Brotherhood rejects appeal to 'swallow reality'

Updated: 2013-08-06 07:54


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Morsi became Egypt's first freely-elected president in June 2012, 16 months after the overthrow of US-backed strongman Hosni Mubarak, who had ruled for nearly 30 years.

But fears that he was trying to establish an Islamist autocracy, coupled with a failure to ease economic hardships afflicting most of Egypt's 84 million people, led to huge street demonstrations, triggering the army move.

Speaking about the talks in recent days, Brotherhood spokesman Haddad said the envoys "still carry the position that we should swallow the reality and accept that the military coup has happened and try to recover with minimum damage".

"We refuse to do so," Haddad told Reuters.

There was no agreement on how to start talks, he added.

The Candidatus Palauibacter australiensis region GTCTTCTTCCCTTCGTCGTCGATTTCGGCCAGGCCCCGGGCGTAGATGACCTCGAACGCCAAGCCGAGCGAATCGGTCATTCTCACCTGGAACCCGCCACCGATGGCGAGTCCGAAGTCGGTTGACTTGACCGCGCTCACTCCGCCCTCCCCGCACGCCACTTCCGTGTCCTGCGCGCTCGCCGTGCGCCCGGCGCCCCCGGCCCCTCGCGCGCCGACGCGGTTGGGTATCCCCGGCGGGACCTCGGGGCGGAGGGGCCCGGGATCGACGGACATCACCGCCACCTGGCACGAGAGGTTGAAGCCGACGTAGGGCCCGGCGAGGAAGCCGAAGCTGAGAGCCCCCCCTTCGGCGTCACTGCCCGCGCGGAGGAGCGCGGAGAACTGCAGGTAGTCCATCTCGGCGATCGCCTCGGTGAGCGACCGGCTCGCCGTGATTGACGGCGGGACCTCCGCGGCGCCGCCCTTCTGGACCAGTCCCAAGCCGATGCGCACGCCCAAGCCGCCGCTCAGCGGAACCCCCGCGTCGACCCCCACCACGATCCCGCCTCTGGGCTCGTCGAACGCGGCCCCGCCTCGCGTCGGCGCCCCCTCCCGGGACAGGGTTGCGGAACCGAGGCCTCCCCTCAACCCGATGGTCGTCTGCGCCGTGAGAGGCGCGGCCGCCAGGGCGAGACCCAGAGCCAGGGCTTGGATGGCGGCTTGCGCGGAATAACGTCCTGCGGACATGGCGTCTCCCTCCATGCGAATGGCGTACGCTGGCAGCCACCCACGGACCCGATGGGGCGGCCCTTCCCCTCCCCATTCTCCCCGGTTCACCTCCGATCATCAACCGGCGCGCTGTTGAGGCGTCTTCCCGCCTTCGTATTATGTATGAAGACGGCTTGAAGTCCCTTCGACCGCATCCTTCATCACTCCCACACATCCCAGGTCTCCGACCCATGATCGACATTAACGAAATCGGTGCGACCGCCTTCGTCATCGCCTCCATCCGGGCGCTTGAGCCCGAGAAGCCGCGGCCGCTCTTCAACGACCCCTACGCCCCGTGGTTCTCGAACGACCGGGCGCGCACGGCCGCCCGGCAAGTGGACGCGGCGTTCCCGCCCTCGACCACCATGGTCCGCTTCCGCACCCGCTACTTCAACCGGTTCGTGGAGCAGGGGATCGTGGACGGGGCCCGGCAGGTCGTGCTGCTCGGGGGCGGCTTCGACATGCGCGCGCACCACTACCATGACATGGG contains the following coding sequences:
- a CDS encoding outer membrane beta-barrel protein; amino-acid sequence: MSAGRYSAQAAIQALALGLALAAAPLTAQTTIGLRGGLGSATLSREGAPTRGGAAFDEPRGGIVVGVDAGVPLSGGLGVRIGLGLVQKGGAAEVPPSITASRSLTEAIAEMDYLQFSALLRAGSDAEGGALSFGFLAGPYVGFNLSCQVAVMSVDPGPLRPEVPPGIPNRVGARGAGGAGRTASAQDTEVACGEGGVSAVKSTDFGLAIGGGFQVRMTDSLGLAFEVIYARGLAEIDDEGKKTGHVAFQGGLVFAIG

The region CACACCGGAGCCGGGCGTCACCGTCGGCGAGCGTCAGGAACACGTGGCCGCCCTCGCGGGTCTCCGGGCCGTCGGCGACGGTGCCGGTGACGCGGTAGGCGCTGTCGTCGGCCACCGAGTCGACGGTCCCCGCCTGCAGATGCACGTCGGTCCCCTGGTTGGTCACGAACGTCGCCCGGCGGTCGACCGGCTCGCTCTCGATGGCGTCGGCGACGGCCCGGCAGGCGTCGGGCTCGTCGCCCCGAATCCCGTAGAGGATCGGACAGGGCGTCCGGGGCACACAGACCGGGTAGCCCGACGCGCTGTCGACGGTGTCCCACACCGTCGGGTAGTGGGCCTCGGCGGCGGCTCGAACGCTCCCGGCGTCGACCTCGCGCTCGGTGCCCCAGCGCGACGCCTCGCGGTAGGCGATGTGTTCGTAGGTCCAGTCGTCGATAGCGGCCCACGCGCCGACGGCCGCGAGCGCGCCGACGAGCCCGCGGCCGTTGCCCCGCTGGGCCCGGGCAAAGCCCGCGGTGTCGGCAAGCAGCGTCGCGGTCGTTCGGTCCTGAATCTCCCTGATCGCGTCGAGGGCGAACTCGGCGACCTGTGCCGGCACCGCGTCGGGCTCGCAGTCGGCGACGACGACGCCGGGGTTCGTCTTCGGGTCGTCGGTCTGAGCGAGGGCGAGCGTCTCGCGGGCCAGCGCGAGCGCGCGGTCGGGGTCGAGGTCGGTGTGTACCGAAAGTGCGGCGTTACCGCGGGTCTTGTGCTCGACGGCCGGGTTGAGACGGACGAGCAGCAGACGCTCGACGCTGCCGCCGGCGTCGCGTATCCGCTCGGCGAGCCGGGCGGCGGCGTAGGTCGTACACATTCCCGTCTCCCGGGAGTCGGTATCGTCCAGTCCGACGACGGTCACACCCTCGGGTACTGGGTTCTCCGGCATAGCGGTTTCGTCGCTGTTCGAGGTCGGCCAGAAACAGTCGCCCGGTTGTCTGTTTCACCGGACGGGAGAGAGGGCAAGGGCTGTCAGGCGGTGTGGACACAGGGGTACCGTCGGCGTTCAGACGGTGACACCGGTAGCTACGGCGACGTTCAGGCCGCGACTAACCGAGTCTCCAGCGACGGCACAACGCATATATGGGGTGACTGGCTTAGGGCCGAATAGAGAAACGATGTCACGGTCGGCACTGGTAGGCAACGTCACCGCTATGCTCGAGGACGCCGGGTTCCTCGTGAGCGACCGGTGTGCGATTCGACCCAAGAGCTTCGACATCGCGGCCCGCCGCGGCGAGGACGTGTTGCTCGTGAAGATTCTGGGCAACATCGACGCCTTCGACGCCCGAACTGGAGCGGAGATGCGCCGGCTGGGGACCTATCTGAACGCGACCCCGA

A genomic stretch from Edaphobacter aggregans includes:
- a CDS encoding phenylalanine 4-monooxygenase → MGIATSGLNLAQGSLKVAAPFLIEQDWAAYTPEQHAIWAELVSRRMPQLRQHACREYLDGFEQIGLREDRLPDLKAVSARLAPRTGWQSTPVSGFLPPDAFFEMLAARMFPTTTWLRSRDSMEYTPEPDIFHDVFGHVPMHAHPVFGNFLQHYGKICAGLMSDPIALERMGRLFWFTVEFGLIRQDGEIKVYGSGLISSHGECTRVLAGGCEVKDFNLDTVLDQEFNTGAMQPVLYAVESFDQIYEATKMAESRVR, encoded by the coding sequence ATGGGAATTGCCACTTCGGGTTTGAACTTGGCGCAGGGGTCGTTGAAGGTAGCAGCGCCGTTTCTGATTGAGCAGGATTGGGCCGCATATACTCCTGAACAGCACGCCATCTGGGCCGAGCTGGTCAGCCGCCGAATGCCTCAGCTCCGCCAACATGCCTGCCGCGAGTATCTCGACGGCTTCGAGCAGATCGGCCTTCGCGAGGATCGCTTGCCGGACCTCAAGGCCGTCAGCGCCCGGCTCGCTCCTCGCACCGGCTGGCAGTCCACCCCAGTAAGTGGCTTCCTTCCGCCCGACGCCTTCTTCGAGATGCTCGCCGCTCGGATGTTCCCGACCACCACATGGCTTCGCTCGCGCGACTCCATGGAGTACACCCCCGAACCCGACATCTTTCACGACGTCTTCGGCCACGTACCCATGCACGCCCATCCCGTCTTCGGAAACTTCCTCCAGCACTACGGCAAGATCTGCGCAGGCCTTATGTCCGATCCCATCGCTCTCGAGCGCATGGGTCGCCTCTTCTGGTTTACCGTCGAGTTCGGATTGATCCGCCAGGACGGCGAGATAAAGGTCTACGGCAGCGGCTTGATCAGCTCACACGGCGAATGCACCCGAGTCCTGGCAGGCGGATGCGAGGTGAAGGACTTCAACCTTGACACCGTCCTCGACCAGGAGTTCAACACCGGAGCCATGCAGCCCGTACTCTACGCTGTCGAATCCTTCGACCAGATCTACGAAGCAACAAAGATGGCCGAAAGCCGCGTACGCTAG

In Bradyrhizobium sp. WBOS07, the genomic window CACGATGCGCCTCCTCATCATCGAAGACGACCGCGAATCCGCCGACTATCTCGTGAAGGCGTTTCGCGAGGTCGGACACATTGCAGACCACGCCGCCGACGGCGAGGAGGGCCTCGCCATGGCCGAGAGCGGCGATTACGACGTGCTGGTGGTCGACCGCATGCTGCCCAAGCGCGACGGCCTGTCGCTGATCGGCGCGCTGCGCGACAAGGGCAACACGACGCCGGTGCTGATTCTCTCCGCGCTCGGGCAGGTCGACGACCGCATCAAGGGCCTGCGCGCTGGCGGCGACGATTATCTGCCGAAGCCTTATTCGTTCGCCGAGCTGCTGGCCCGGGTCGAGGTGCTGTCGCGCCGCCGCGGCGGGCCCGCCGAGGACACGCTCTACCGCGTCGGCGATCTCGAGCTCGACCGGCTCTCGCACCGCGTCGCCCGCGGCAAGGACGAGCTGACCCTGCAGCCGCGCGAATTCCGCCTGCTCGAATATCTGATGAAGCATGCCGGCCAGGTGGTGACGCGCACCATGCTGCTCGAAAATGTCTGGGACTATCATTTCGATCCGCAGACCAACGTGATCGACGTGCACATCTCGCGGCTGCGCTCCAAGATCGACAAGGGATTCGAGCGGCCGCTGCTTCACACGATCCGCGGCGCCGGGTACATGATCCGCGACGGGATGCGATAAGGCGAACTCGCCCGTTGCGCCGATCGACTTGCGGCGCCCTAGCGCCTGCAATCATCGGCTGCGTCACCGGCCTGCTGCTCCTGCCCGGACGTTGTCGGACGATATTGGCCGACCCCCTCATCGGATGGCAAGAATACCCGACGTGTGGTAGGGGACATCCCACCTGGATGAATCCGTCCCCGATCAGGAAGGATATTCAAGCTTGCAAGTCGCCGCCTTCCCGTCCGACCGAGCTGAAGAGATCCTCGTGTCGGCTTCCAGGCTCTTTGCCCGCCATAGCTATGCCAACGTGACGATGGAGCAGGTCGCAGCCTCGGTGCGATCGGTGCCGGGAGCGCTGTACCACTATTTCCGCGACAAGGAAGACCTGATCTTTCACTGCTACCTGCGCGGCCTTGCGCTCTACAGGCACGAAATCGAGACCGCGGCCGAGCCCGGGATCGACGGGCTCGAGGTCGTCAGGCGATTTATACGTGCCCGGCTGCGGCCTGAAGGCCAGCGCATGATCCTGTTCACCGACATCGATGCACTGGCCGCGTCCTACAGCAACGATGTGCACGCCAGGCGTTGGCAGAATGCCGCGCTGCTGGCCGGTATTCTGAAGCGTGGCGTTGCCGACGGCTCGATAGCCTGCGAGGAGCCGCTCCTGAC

The state news agency said earlier that diplomats, including US Deputy Secretary of State William Burns and European Union envoy Bernardino Leon, had met Shater after midnight at the Tora Prison where he is being held south of Cairo.

Shater is seen as the political strategist of the group that propelled Morsi to office last year, and was arrested on charges of inciting violence after Morsi's downfall.

He told the envoys that only Morsi could "solve the mess" and the only solution was "full restoration of constitutional legitimacy and reversal of the coup", Haddad said.

"They invited him for discussions but he ended it abruptly ... then he walked out of the room," Haddad said.

Morsi is being held at an undisclosed location, facing an investigation into accusations including murder. Most of the rest of the Brotherhood's leadership is also in custody.

In Washington, State Department spokeswoman Marie Harf said Burns had no plans to meet Morsi. She suggested no breakthroughs were imminent.

"There is clearly much more work to do. We have the goal of helping the Egyptians get back to a democratically elected, inclusive government," Harf told reporters.